- Furthermore, since we save a large percentage of our income, we could adjust our savings at any time to put away more money for college if we feel we need to save more. This may delay our “RE” date of FIRE, but is still an important part of achieving our financial goals.
- Conversely if we have enough money to retire early before the kids start college, we could then start aggressively saving for their college before exiting the workforce.
- Finally, if we retire early, our income will be much lower. While the FAFSA tests both income and assets in determining the expected family contribution, it primarily looks at income. By retiring early, it may affect our children’s ability to receive financial aide.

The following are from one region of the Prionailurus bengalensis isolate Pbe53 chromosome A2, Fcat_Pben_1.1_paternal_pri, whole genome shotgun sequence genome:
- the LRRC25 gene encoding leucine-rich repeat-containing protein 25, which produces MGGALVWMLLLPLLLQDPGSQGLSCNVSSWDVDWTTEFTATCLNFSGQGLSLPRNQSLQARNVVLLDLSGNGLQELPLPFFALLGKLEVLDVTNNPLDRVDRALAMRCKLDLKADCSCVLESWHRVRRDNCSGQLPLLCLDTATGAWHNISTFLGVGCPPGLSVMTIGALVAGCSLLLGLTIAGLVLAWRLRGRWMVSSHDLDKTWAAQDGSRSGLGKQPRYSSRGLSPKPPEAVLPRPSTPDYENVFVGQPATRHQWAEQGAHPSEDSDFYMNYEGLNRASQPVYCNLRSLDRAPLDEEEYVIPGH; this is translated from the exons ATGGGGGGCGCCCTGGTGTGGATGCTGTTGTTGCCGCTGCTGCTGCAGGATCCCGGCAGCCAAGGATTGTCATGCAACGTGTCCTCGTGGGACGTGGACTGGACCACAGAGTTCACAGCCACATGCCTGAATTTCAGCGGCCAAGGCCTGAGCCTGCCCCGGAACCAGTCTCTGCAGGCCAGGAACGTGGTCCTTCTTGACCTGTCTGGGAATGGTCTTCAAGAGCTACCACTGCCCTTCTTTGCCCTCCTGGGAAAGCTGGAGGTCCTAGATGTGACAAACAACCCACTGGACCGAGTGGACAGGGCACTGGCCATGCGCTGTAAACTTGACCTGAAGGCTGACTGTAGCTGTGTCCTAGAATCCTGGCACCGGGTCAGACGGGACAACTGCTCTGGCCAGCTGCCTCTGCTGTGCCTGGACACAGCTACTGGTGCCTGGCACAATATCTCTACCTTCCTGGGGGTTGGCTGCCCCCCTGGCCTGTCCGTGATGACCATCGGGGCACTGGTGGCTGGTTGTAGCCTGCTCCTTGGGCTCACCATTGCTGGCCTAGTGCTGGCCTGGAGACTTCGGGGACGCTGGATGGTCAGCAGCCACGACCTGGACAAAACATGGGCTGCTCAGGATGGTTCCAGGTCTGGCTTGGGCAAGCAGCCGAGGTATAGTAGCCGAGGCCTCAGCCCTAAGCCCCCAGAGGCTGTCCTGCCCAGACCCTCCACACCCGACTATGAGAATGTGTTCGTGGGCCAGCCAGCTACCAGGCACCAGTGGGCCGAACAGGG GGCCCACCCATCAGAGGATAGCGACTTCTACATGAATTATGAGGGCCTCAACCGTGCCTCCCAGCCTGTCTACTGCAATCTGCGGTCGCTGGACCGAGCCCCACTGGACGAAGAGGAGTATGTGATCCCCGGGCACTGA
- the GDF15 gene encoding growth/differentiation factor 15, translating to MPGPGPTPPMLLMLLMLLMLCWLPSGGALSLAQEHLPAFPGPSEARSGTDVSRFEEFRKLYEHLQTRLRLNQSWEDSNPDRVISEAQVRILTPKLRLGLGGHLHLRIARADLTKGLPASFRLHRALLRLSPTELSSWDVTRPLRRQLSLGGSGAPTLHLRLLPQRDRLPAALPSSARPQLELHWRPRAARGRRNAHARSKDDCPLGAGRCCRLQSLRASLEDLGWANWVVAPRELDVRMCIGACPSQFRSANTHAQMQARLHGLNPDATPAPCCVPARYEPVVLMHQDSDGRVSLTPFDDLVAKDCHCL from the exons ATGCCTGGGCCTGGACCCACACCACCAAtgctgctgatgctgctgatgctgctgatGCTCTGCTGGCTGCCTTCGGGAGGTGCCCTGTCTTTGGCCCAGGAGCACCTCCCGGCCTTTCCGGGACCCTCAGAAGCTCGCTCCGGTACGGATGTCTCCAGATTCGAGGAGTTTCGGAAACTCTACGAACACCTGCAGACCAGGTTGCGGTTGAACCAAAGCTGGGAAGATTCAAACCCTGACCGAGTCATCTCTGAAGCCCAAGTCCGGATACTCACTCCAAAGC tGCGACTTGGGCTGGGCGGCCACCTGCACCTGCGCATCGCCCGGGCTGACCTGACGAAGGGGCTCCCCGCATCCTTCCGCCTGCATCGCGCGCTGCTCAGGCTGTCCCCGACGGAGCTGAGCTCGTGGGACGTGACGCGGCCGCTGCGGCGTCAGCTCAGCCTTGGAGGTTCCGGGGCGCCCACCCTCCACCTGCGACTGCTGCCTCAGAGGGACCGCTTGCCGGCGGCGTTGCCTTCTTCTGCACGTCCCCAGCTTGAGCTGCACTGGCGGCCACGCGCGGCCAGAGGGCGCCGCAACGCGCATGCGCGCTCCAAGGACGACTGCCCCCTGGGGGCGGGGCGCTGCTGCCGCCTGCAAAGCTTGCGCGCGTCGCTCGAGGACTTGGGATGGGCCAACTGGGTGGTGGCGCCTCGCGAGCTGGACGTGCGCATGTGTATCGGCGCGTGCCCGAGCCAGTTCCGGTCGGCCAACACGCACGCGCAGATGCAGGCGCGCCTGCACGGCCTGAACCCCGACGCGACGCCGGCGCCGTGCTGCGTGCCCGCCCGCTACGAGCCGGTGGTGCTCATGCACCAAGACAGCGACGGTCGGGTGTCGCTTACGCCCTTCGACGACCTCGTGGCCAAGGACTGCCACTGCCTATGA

In short, pursuing the financial independence part of FIRE has given us a lot of options. Not just early retirement options. But options in how to help our kids work towards financial independence. Earlier on in our kids lives, we leaned more heavily on 529 plans. That money is still growing tax-free and will likely be withdrawn tax free. While we aren’t saving a lot now in their 529 plans, I’m glad that money is already there.
Still Undecided- here are what some of my other blogger friends had to say on the topic:
- I Finally Opened A 529 Account! by Stephanie
- It’s Perfectly Fine to Put Off College Savings by Brave Saver
So tell me- do you have 529 plans for your kids– why or why not?
SamSam i.e. "Gov Worker" started working for the government at age 18 and loved it so much that he never left. He started GovernmentWorkerFI in 2019 to help fellow federal employees understand their benefits, take control of their finances, and live their best lives.